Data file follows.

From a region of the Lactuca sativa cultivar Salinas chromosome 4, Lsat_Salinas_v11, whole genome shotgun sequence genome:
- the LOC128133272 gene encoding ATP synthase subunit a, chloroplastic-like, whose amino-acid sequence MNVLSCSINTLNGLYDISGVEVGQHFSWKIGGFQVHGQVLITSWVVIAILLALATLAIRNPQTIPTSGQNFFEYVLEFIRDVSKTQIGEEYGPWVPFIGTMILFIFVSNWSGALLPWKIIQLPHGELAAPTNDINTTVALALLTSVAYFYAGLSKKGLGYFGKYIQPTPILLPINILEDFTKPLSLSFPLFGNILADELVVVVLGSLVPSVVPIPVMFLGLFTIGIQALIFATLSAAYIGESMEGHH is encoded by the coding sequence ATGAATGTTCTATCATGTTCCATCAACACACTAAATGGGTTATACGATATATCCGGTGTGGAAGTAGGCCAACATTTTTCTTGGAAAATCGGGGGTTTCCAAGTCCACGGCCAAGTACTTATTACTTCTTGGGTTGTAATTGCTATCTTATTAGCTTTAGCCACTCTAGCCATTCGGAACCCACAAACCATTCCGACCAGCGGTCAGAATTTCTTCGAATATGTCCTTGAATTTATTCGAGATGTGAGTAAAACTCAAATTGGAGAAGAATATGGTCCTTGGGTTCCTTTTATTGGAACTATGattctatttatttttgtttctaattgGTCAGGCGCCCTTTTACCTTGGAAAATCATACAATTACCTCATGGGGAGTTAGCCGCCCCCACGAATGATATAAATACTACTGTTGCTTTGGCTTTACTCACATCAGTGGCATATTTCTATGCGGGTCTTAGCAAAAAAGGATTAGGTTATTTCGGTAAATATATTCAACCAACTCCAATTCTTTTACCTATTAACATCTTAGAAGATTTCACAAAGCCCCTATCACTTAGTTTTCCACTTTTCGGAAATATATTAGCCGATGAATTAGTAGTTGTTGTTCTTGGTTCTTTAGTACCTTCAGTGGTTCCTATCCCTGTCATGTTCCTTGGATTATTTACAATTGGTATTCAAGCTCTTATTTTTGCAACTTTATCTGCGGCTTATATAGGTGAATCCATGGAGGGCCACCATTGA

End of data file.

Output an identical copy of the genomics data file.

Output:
From a region of the Lactuca sativa cultivar Salinas chromosome 4, Lsat_Salinas_v11, whole genome shotgun sequence genome:
- the LOC128133272 gene encoding ATP synthase subunit a, chloroplastic-like, whose amino-acid sequence MNVLSCSINTLNGLYDISGVEVGQHFSWKIGGFQVHGQVLITSWVVIAILLALATLAIRNPQTIPTSGQNFFEYVLEFIRDVSKTQIGEEYGPWVPFIGTMILFIFVSNWSGALLPWKIIQLPHGELAAPTNDINTTVALALLTSVAYFYAGLSKKGLGYFGKYIQPTPILLPINILEDFTKPLSLSFPLFGNILADELVVVVLGSLVPSVVPIPVMFLGLFTIGIQALIFATLSAAYIGESMEGHH is encoded by the coding sequence ATGAATGTTCTATCATGTTCCATCAACACACTAAATGGGTTATACGATATATCCGGTGTGGAAGTAGGCCAACATTTTTCTTGGAAAATCGGGGGTTTCCAAGTCCACGGCCAAGTACTTATTACTTCTTGGGTTGTAATTGCTATCTTATTAGCTTTAGCCACTCTAGCCATTCGGAACCCACAAACCATTCCGACCAGCGGTCAGAATTTCTTCGAATATGTCCTTGAATTTATTCGAGATGTGAGTAAAACTCAAATTGGAGAAGAATATGGTCCTTGGGTTCCTTTTATTGGAACTATGattctatttatttttgtttctaattgGTCAGGCGCCCTTTTACCTTGGAAAATCATACAATTACCTCATGGGGAGTTAGCCGCCCCCACGAATGATATAAATACTACTGTTGCTTTGGCTTTACTCACATCAGTGGCATATTTCTATGCGGGTCTTAGCAAAAAAGGATTAGGTTATTTCGGTAAATATATTCAACCAACTCCAATTCTTTTACCTATTAACATCTTAGAAGATTTCACAAAGCCCCTATCACTTAGTTTTCCACTTTTCGGAAATATATTAGCCGATGAATTAGTAGTTGTTGTTCTTGGTTCTTTAGTACCTTCAGTGGTTCCTATCCCTGTCATGTTCCTTGGATTATTTACAATTGGTATTCAAGCTCTTATTTTTGCAACTTTATCTGCGGCTTATATAGGTGAATCCATGGAGGGCCACCATTGA